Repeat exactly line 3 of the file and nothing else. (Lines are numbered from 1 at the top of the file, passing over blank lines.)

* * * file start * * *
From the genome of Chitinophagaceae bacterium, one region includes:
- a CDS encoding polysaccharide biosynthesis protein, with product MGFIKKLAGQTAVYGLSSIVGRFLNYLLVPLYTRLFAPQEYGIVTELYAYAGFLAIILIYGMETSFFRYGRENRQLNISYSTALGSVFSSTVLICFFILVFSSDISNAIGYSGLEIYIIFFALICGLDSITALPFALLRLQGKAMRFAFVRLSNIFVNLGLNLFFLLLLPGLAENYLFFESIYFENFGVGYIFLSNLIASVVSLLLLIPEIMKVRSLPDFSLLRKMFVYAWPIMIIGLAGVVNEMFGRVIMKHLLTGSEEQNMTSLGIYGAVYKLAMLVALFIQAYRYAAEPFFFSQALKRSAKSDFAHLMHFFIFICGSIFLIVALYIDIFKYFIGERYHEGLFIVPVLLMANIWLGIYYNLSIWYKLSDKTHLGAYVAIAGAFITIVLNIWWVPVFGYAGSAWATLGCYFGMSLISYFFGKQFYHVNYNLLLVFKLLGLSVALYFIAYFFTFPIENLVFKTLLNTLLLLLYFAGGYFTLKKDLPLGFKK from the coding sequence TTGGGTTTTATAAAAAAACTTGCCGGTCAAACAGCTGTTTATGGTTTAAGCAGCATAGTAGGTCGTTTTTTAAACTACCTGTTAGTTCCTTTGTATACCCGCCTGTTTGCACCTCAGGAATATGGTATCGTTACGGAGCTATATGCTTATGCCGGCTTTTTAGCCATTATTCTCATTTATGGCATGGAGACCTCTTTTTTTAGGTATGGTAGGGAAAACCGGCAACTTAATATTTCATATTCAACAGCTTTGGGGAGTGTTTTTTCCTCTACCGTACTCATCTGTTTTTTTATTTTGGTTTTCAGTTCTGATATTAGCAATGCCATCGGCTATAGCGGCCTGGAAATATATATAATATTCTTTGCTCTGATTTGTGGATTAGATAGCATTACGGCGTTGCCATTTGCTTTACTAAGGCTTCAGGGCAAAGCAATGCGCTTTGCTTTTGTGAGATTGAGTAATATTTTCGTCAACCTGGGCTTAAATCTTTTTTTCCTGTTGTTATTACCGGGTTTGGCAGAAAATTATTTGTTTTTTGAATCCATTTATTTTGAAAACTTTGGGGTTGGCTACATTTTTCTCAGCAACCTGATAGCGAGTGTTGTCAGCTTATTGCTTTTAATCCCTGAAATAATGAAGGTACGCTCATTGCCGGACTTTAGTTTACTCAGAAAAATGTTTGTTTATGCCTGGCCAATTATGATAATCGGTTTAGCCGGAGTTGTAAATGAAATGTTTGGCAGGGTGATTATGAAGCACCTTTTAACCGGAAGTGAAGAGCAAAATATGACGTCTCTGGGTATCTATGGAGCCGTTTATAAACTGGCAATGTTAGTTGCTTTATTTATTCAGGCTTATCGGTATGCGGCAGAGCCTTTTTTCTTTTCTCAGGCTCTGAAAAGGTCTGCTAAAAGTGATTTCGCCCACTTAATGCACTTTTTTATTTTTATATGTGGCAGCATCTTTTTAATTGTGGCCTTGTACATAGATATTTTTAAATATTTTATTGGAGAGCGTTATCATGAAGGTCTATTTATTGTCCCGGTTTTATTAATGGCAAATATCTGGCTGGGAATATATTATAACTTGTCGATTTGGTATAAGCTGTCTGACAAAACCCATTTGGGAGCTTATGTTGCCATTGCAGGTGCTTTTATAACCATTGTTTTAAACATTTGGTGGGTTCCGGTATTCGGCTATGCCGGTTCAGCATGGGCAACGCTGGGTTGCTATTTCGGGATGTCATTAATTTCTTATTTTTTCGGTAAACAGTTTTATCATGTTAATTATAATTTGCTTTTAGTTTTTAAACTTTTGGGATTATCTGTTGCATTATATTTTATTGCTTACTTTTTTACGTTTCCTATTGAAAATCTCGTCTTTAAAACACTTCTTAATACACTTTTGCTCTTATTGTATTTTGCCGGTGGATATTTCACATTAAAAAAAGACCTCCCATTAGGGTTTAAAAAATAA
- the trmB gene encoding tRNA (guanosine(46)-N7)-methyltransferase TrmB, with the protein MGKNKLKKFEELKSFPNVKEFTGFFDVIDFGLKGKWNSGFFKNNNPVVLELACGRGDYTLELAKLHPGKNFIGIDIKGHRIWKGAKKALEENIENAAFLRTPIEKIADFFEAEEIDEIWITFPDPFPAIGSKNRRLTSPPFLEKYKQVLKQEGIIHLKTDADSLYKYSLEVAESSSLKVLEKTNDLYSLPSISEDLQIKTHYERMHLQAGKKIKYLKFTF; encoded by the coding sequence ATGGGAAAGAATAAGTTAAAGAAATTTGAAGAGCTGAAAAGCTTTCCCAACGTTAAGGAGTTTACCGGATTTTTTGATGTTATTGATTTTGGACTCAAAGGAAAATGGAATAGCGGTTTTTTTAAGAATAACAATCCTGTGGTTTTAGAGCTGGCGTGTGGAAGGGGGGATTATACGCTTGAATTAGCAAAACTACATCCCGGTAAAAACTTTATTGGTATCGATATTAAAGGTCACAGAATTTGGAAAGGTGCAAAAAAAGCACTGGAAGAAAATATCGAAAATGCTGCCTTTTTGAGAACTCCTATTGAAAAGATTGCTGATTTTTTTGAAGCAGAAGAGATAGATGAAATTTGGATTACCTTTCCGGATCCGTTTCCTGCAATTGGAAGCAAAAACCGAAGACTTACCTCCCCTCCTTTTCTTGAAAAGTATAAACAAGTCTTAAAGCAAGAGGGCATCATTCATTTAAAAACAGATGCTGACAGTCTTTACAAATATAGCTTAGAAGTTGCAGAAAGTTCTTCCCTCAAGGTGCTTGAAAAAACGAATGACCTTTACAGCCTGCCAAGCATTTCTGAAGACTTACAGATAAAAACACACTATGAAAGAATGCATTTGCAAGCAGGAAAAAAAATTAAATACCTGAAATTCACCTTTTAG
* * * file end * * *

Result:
- the trmB gene encoding tRNA (guanosine(46)-N7)-methyltransferase TrmB, with the protein MGKNKLKKFEELKSFPNVKEFTGFFDVIDFGLKGKWNSGFFKNNNPVVLELACGRGDYTLELAKLHPGKNFIGIDIKGHRIWKGAKKALEENIENAAFLRTPIEKIADFFEAEEIDEIWITFPDPFPAIGSKNRRLTSPPFLEKYKQVLKQEGIIHLKTDADSLYKYSLEVAESSSLKVLEKTNDLYSLPSISEDLQIKTHYERMHLQAGKKIKYLKFTF; encoded by the coding sequence ATGGGAAAGAATAAGTTAAAGAAATTTGAAGAGCTGAAAAGCTTTCCCAACGTTAAGGAGTTTACCGGATTTTTTGATGTTATTGATTTTGGACTCAAAGGAAAATGGAATAGCGGTTTTTTTAAGAATAACAATCCTGTGGTTTTAGAGCTGGCGTGTGGAAGGGGGGATTATACGCTTGAATTAGCAAAACTACATCCCGGTAAAAACTTTATTGGTATCGATATTAAAGGTCACAGAATTTGGAAAGGTGCAAAAAAAGCACTGGAAGAAAATATCGAAAATGCTGCCTTTTTGAGAACTCCTATTGAAAAGATTGCTGATTTTTTTGAAGCAGAAGAGATAGATGAAATTTGGATTACCTTTCCGGATCCGTTTCCTGCAATTGGAAGCAAAAACCGAAGACTTACCTCCCCTCCTTTTCTTGAAAAGTATAAACAAGTCTTAAAGCAAGAGGGCATCATTCATTTAAAAACAGATGCTGACAGTCTTTACAAATATAGCTTAGAAGTTGCAGAAAGTTCTTCCCTCAAGGTGCTTGAAAAAACGAATGACCTTTACAGCCTGCCAAGCATTTCTGAAGACTTACAGATAAAAACACACTATGAAAGAATGCATTTGCAAGCAGGAAAAAAAATTAAATACCTGAAATTCACCTTTTAG